Connecticut is launching a two-strike attack on life. Not only have Connecticut legislators proposed a bill that would limit the advertising rights of pregnancy help centers, but they also put forward a bill to legalize assisted suicide.
There will be a public hearing for both bills at 11 a.m. March 20, and the Family Institute of Connecticut is urging action.
“Email your legislators right now and ask them to vote NO on these two bills,” the pro-life group says.
The organization also urges pro-lifers to attend the hearing. “Just your silent presence, wearing our stickers, sends a powerful message to the legislators,” FIC says.
Assisted suicide bills were proposed and defeated in Connecticut in 2013, 2014 and 2015, but euthanasia advocates have not given up. The new bill, H.B. 5417, allows physicians to “dispense or prescribe” lethal drugs for terminally ill, “mentally competent” patients upon request.
While H.B. 5417 requires that witnesses to the patient’s written and signed request for lethal drugs be non-family members or individuals with no entitlement to the patient’s “estate,” this does not eliminate the possibility of having witnesses with a vested interest in the patient’s death.
“An heir or beneficiary could still get two friends to witness the signing of a request,” FIC points out.
The requirement that the patient be tested for depression before being prescribed lethal drugs is not infallible either. J.J. Hanson, a former staffer to two New York Democratic governors, considered assisted suicide in his fight against Stage 4 glioblastoma, despite living past the four months that his doctors predicted.
“We had no idea at the time he was having those kinds of thoughts,” his wife Kristen told the Washington Post. “So when he saw this idea of assisted suicide being presented as a safe option only given to patients who are of sound mind, he would say no, that’s not a foolproof safeguard. Depression is something that is very difficult to diagnose.”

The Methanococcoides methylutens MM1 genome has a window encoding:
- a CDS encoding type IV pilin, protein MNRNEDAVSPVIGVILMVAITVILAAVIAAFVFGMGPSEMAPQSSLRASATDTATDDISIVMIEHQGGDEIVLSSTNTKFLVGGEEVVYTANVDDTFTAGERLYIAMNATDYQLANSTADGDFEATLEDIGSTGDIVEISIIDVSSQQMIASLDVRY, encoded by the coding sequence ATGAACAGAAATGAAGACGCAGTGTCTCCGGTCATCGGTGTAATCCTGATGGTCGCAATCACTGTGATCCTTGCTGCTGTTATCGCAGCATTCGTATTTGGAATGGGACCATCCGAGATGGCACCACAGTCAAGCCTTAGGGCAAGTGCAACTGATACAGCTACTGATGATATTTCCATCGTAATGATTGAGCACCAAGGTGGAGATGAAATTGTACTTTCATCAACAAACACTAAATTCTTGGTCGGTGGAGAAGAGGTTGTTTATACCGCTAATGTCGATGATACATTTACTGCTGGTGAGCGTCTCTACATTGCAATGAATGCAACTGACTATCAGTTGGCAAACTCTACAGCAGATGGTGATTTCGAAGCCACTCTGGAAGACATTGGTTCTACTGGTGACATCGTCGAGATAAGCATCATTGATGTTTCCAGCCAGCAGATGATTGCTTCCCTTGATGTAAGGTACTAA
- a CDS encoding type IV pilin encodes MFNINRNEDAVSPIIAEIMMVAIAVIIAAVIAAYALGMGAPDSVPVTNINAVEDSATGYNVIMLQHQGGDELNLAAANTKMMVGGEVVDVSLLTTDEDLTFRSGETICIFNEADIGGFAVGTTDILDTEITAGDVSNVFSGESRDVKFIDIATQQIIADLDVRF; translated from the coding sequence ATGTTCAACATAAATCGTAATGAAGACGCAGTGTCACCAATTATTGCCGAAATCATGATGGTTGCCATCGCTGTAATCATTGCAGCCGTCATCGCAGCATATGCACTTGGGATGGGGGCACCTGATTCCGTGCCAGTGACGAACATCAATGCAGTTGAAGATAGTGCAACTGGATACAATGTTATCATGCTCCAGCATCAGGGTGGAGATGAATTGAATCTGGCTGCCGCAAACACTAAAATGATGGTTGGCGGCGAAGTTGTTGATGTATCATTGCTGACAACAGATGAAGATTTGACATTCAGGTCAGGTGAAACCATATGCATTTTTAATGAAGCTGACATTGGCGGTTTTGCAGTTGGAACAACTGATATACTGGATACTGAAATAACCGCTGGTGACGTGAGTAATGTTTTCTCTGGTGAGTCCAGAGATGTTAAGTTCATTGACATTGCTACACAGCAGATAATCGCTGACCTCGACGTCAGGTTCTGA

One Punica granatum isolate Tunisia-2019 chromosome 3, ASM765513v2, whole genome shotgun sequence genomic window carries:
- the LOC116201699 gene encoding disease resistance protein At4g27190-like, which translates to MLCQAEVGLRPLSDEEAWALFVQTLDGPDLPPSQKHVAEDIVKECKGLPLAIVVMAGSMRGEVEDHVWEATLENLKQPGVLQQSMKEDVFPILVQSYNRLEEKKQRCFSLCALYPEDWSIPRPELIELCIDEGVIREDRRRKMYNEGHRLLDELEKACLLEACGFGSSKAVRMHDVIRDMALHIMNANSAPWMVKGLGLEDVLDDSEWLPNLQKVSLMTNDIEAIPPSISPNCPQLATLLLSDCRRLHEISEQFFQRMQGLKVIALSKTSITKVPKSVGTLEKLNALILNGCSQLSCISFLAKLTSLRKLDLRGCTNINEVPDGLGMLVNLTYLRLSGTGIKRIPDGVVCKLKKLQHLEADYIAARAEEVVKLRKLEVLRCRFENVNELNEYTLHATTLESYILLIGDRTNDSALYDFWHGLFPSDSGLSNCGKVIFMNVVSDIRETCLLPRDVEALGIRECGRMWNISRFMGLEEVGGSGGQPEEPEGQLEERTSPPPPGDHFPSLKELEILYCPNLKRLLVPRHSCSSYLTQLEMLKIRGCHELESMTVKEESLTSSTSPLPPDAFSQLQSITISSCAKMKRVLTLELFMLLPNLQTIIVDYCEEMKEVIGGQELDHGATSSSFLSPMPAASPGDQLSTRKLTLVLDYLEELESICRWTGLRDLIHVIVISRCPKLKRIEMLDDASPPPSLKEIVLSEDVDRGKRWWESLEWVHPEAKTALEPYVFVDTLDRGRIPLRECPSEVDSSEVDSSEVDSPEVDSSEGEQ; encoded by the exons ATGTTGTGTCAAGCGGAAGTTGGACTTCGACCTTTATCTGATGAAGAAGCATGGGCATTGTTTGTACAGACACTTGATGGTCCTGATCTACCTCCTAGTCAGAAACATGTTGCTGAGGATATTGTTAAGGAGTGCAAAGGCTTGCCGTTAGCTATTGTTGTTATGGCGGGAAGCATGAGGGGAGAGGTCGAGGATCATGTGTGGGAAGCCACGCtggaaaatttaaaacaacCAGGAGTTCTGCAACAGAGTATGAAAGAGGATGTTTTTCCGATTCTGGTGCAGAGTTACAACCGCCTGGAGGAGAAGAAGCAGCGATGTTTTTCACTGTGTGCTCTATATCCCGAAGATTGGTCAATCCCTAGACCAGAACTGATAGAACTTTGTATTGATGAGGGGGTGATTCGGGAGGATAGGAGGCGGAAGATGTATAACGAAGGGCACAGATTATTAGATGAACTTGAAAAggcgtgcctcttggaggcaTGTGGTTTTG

Later, Hanson became a leading advocate against assisted suicide.
Assisted suicide is legal in five states and Washington, D.C. Supporters describe these laws as “death with dignity,” but opponents say the laws open up a wide door for abuse of the elderly and those with disabilities.
In states where doctor-prescribed suicide is legal, sick people are being denied expensive medical treatment coverage and offered the cheaper option of assisted suicide. One example is Stephanie Packer, a California wife and mother of four who was diagnosed with a terminal form of cancer. She said her insurance company initially refused to cover the cost of her medical treatment, but offered to pay to have a doctor help her commit suicide.
Assisted suicide bills often meet strong opposition from disability rights advocates and medical groups, as well as pro-life and religious organizations.
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In Connecticut this week, the second bill to be considered, H.B. 5416, also contains inconsistencies.
It penalizes “limited services pregnancy centers”—the bill’s term for pregnancy centers that do not provide abortions —for disseminating “false, misleading or deceptive” advertisements.
FIC notes, “The bill offers no specifics on what language is considered deceptive yet it forces pregnancy centers to pay for ‘corrective advertising’ if their ads are deemed deceptive. It would, in essence, put pro-abortionists in charge of deciding what is acceptable advertising for pro-lifers.”
This bill is scheduled to be heard in committee on the same day that the U.S. Supreme Court will hear a challenge to a similar law in California that requires pro-life pregnancy centers to advertise abortions. If the Supreme Court strikes down the California law, Connecticut’s H.B. 5416 could become invalid and could cost the state immensely if it is passed and subsequently challenged.
ACTION: Contact legislators here.